From the Latin salveo, meaning save or heal, used by Pliny with reference to the medicinal qualities of some species (Labiatae). A large genus of over 700 species of hardy, half-hardy and tender annual, biennial, perennial plants and shrubs, some with aromatic leaves, widely distributed in the temperate and warmer zones. It includes the common sage, S. officinalis, a valuable culinary plant, as well as many colourful summer and autumn flowering border plants.
Species cultivated S. ambigens, about 5 feet, perenniai or sub-shrub, flowers deep sky-blue, September-October, South America, slightly tender. S. argentea, 2 feet, most decorative, leaves large, silvery-grey, felted, flowers white, small, in spikes, June and July, Mediterranean region; for a dry soil and a sunny position. S. aurea, shrub, leaves rounded, covered with fine hairs, flowers yellowish-brown, South Africa, hardy in mild areas. S. azurea, 4 feet, sub-shrub, flowers deep blue, autumn, North America, hardy; var. grandiflora, flower spikes denser. S. fulgens, Mexican red sage, 2-3 feet, shrub, flowers scarlet, in whorls, July, Mexico, tender. S. ges‑neraeflora, 2 feet, sub-shrub, flowers bright scarlet, summer, Colombia, tender. S. grahamii, shrub, to 4 feet, flowers deep crimson, July onwards, Mexico, somewhat tender. S. greggii, shrub, 3 feet, flowers scarlet, summer, Texas, Mexico, tender. S. haematodes, biennial, 3 feet, leaves large, wrinkled, heart-shaped, light blue flowers on branching stems from June to August, Greece. S. interrupta, 2-3 feet, sub-shrub, leaves 3-lobed, aromatic, flowers violet purple with white throat, May to July, Morocco, nearly hardy. S. involucrata, sub-shrub, 2-4 feet, flowers rose, summer and autumn, Mexico, not quite hardy; var. bethelii, flowers rosy crimson in longer spikes. S. juriscii, perennial, 1 foot, flowers violet, June, Serbia, hardy. S. lavandulifolia, perennial, 9-12 inches, leaves grey, flowers lavender, early summer, hardy. S. mexicana minor, sub-shrub, to 1.5 feet in nature, flowers violet-blue, February, Mexico, tender. S. neurepia, sub-shrub, 6-7 feet, flowers scarlet, late summer and autumn, Mexico, hardy in the milder counties. S. officinalis, common sage, sub-shrub, 2-3 feet, leaves wrinkled, aromatic, flowers variable purple, blue or white, June and July, southern Europe, hardy; vars. purpurascens, reddish-purple stems and leaves, strongly flavoured; aurea, leaves golden, flowers rarely produced. S. pratense, perennial,
2 feet, flowers bright blue, June to August, Europe, including Britain, hardy; var. rosea, flowers rosy-purple. S. rutilans, pineapple-scented sage, sub-shrub, 2-3 feet, flowers magenta-crimson, summer, tender. S. sclarea, clary, biennial or short-lived perennial, leaves and stems sticky, flowers pale mauve, bracts white and rose, conspicuous, June to September, Europe; various strains are offered; var. turkestanica, flowers white, bracts and stems pink. S. splendens, scarlet sage, sub-shrub, 3 feet, flowers scarlet, in spikes in summer, Brazil, usually grown as half-hardy annual ; vars. for summer bedding: ‘Blaze of Fire’, 9-12 inches, scarlet; ‘Fireball’, 15 inches, rich scarlet; ‘Harbinger’, 15 inches, long scarlet spikes ; ‘Salmon Pygmy,’ 6 inches. S. x superba (syn. S. nemorosa), 3 feet, bracts reddish, persistent, flowers violet-purple in spikes, July to September, hybrid, hardy; var. lubeca, identical but 1.5 feet tall only. S. uliginosa, bog sage, 4-5 feet, leaves shiny green, deeply toothed, flowers azure-blue in spikes, August to October, eastern North America, hardy.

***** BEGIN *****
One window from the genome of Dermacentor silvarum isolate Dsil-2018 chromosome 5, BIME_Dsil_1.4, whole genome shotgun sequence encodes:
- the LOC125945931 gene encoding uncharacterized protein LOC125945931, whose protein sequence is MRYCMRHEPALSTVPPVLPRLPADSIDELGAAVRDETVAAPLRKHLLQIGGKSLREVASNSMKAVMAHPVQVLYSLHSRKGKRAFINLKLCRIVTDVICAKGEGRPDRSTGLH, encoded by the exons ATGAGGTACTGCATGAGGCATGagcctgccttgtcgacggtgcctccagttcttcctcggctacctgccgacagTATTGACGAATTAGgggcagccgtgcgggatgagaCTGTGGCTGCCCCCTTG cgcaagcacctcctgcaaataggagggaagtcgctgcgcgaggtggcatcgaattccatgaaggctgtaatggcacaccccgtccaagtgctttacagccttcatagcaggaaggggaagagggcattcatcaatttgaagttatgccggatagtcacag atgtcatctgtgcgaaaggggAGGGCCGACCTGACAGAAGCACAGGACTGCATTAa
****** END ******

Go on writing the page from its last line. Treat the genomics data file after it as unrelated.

Cultivation Salvias are easily grown in ordinary, well-drained garden soil and in a sunny position. S. argentea particularly likes dry soil, as well as sun, and S. officinalis should be cut back in spring to encourage new bushy growth. S.x superba makes a particularly good border plant when planted in a bold group. S. uliginosa prefers moister conditions than the others, and its creeping rootstock should be given a
covering of bracken or dry peat in cold districts. Those described as tender will succeed in the milder counties, given the shelter of a warm wall, or they may be grown in the greenhouse in pots in a compost of loam and well-rotted manure or leafmould plus some sand to provide drainage. The pots may be placed out of doors in June and brought in again in September. Water freely form spring to autumn, moderately in winter. Maintain a temperature in winter of 45-55°F (7-10°C). Propagate the shrubs, sub-shrubs and hardy perennial kinds by division in the spring or by soft-wood cuttings, rooted in sandy soil in a
propagating case in spring in a temperature of 65°F (18°C). S. splendens is increased by seed sown under glass in February or March in a temperature of 60°F (16°C) and planted out in late May or June.
How to Grow Salvia